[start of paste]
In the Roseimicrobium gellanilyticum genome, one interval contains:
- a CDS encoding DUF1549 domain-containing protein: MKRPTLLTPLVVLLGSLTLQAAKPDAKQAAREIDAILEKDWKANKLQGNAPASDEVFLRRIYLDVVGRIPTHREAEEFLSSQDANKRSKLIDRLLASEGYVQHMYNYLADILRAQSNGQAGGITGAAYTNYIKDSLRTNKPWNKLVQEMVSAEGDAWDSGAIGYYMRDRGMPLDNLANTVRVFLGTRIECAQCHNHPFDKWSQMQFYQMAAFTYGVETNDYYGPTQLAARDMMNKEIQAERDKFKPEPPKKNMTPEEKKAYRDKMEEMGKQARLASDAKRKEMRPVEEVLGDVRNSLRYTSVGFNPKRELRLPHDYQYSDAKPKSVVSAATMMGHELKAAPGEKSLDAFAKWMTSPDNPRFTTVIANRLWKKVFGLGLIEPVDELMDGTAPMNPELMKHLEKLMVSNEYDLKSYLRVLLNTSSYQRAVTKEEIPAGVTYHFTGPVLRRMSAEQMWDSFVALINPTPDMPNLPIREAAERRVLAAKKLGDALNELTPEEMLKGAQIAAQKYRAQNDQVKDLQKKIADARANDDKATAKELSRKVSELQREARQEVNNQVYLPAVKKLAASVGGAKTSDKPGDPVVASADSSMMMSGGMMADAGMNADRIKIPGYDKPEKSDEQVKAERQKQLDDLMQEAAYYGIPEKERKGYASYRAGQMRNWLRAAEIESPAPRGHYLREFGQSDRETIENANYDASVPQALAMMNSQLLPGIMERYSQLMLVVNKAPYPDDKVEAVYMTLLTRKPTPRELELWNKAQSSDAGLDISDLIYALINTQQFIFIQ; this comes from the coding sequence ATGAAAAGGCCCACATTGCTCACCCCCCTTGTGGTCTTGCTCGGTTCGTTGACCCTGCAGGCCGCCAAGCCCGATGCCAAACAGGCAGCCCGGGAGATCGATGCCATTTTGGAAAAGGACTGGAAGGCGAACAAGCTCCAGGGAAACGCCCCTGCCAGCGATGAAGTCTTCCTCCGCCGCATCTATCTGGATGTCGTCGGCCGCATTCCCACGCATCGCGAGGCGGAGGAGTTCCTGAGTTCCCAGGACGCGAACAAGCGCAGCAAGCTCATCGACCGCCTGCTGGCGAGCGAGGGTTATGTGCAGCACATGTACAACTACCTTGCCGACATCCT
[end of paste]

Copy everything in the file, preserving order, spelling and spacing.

In the Roseimicrobium gellanilyticum genome, one interval contains:
- a CDS encoding DUF1549 domain-containing protein: MKRPTLLTPLVVLLGSLTLQAAKPDAKQAAREIDAILEKDWKANKLQGNAPASDEVFLRRIYLDVVGRIPTHREAEEFLSSQDANKRSKLIDRLLASEGYVQHMYNYLADILRAQSNGQAGGITGAAYTNYIKDSLRTNKPWNKLVQEMVSAEGDAWDSGAIGYYMRDRGMPLDNLANTVRVFLGTRIECAQCHNHPFDKWSQMQFYQMAAFTYGVETNDYYGPTQLAARDMMNKEIQAERDKFKPEPPKKNMTPEEKKAYRDKMEEMGKQARLASDAKRKEMRPVEEVLGDVRNSLRYTSVGFNPKRELRLPHDYQYSDAKPKSVVSAATMMGHELKAAPGEKSLDAFAKWMTSPDNPRFTTVIANRLWKKVFGLGLIEPVDELMDGTAPMNPELMKHLEKLMVSNEYDLKSYLRVLLNTSSYQRAVTKEEIPAGVTYHFTGPVLRRMSAEQMWDSFVALINPTPDMPNLPIREAAERRVLAAKKLGDALNELTPEEMLKGAQIAAQKYRAQNDQVKDLQKKIADARANDDKATAKELSRKVSELQREARQEVNNQVYLPAVKKLAASVGGAKTSDKPGDPVVASADSSMMMSGGMMADAGMNADRIKIPGYDKPEKSDEQVKAERQKQLDDLMQEAAYYGIPEKERKGYASYRAGQMRNWLRAAEIESPAPRGHYLREFGQSDRETIENANYDASVPQALAMMNSQLLPGIMERYSQLMLVVNKAPYPDDKVEAVYMTLLTRKPTPRELELWNKAQSSDAGLDISDLIYALINTQQFIFIQ; this comes from the coding sequence ATGAAAAGGCCCACATTGCTCACCCCCCTTGTGGTCTTGCTCGGTTCGTTGACCCTGCAGGCCGCCAAGCCCGATGCCAAACAGGCAGCCCGGGAGATCGATGCCATTTTGGAAAAGGACTGGAAGGCGAACAAGCTCCAGGGAAACGCCCCTGCCAGCGATGAAGTCTTCCTCCGCCGCATCTATCTGGATGTCGTCGGCCGCATTCCCACGCATCGCGAGGCGGAGGAGTTCCTGAGTTCCCAGGACGCGAACAAGCGCAGCAAGCTCATCGACCGCCTGCTGGCGAGCGAGGGTTATGTGCAGCACATGTACAACTACCTTGCCGACATCCT